Curry had 21 points in the first quarter, most of which came on LaVine. The crowd mixed oohs and ahhs, with groans of frustration.

To the Wolves credit, they battled all night — starting with their second unit in the second quarter — and many of them turned in good performances. The Warriors appeared to be cruising right out of the gates to a blowout win, but the Wolves cut it down to 5 more than once in the 4th Quarter.

Kudos should begin with LaVine’s backup, Andre Miller. After some early struggles, particularly taking his own turn defending Curry — that didn’t start out well at all — Miller upped his physicality on defense and craftiness on offense. On defense, Miller could be seen grappling with whatever Warriors player he was guarding. On offense, he cut backdoor for a layup to answer one of Curry’s threes. He posted up. He even threw himself into the paint scrum and somehow tipped in a teammate’s miss above Ezeli and the seven-foot trees standing right next to him.

Miller had 11 points and 4 assists in 22 minutes of action, but most significantly had the Wolves’ best plus-minus (+12). LaVine was (-22). If the Wolves ever decide that winning now is more important than anything else, Andre Miller should be the backup point guard. He won’t always play well, and it will not always be pretty, but he is on the other end of the basketball-intelligence spectrum from LaVine, and that alone will both help the team try to win, and probably teach its young players more about how the game is supposed to be played.

Shabazz Muhammad likewise played well off the Wolves bench. Bazz, who has struggled to start this season like he finished the last one, provided the type of energetic scoring off the bench that the Wolves need from him. He ran the floor, posted up, drew fouls, and ended up with 16 points on 6-8 shooting. He was (+6) for the night. Muhammad’s fellow third-year Timberwolf also played well off the bench, scoring 11 points on 4-6 shooting. Gorgui was knocking down 20 footers from the top of the key.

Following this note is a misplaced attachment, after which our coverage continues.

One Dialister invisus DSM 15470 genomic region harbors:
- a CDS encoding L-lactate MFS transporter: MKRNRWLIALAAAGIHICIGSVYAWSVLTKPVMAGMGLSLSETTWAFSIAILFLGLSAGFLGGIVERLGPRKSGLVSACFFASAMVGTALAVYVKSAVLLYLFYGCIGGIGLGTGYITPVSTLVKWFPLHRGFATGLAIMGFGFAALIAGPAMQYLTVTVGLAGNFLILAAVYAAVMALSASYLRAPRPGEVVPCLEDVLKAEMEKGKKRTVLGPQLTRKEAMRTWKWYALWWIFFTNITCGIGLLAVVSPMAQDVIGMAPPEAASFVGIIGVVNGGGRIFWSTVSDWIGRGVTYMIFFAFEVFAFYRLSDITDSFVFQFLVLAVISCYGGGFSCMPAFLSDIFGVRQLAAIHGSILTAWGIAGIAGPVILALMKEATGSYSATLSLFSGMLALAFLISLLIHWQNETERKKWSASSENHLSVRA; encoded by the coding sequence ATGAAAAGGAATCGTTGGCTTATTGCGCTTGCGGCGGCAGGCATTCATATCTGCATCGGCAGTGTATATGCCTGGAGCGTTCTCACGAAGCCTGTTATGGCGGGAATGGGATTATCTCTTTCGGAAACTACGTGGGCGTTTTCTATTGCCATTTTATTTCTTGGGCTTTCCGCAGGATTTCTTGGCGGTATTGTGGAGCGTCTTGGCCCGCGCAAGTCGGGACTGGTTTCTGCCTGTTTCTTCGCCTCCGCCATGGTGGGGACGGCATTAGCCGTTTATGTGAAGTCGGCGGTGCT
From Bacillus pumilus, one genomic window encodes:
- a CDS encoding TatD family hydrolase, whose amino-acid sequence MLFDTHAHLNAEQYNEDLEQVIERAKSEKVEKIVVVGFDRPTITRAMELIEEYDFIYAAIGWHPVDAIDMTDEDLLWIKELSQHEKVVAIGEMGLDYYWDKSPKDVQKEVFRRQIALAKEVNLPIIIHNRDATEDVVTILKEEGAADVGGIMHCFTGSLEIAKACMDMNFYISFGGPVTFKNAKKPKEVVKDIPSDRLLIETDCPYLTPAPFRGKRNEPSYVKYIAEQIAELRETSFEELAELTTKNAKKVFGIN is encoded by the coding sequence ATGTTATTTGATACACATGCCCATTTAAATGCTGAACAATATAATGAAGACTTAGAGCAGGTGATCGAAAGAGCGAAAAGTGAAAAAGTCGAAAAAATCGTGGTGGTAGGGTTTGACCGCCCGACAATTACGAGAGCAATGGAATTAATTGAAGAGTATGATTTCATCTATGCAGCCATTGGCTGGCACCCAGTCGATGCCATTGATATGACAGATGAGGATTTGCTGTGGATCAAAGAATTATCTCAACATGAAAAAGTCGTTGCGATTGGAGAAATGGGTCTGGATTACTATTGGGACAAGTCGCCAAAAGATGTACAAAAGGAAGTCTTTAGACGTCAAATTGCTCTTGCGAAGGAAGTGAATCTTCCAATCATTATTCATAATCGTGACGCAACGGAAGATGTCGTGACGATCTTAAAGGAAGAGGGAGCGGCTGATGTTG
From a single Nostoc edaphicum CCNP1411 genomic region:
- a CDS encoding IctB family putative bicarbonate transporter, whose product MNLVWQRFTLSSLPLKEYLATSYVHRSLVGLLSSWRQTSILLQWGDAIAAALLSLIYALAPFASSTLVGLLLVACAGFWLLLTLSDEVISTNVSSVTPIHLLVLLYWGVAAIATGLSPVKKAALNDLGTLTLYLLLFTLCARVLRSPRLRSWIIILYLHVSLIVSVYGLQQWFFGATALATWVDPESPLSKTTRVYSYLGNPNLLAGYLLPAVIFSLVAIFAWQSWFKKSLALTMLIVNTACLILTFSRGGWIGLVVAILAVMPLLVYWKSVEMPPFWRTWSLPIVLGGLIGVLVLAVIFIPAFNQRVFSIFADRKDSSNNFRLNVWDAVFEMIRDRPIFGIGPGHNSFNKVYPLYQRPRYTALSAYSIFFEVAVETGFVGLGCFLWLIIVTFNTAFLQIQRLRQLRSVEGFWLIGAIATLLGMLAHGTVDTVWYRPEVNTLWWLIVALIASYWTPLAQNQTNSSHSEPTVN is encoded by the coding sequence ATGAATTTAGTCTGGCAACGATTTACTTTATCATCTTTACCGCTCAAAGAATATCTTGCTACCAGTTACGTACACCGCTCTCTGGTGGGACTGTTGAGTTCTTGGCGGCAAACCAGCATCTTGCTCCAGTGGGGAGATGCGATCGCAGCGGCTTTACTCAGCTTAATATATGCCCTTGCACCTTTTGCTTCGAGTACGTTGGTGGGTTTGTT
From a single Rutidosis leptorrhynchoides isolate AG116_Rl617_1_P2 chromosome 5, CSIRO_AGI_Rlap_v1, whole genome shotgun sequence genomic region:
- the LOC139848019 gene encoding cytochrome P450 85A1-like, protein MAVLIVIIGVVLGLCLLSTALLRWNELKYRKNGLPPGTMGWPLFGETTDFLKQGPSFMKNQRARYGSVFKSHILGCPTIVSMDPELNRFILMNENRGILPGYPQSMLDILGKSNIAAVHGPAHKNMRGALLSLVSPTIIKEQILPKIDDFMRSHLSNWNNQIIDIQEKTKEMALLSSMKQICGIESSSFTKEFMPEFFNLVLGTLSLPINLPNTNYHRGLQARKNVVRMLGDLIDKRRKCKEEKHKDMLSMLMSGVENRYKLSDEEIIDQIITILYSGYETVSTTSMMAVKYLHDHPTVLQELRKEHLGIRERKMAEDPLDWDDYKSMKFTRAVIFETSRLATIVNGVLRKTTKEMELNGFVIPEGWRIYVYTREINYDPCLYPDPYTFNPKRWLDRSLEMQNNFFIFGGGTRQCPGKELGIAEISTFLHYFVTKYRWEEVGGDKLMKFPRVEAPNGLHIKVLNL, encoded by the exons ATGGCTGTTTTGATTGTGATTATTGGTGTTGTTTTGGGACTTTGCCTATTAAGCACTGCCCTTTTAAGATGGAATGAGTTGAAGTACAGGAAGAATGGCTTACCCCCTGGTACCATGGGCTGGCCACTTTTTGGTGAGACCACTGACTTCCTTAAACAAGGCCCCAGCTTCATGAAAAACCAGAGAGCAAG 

Among starters, Andrew Wiggins and Karl-Anthony Towns played solid games, all things considered. Neither had a particularly hot scoring night (Wiggins had 19 points on 17 shots, Towns had 17 on 15 shots) but they were facing one of the league’s best defenses, and doing so without a point guard to run their offense. Both remained aggressive in going to the basket and made plays. Wiggins had 5 assists to just 1 turnover, which is nice to see. Towns had 11 rebounds.

The big ticket items of last night’s game were: (1) The Wolves struggle without Ricky Rubio; and (2) The Warriors are the best team in basketball. Everybody knew that before the ball was tipped, and nobody’s mind was changed by what happened after that.

Tonight, the Wolves play a much more winnable game at Indiana. If Rubio plays, it’s a game they can win.

Until then.

Season Record: 4-4


Comments Off on Warriors 129, WOLVES 116: Champs’ Tactics No Longer in Question

Filed under Timberwolves

Comments are closed.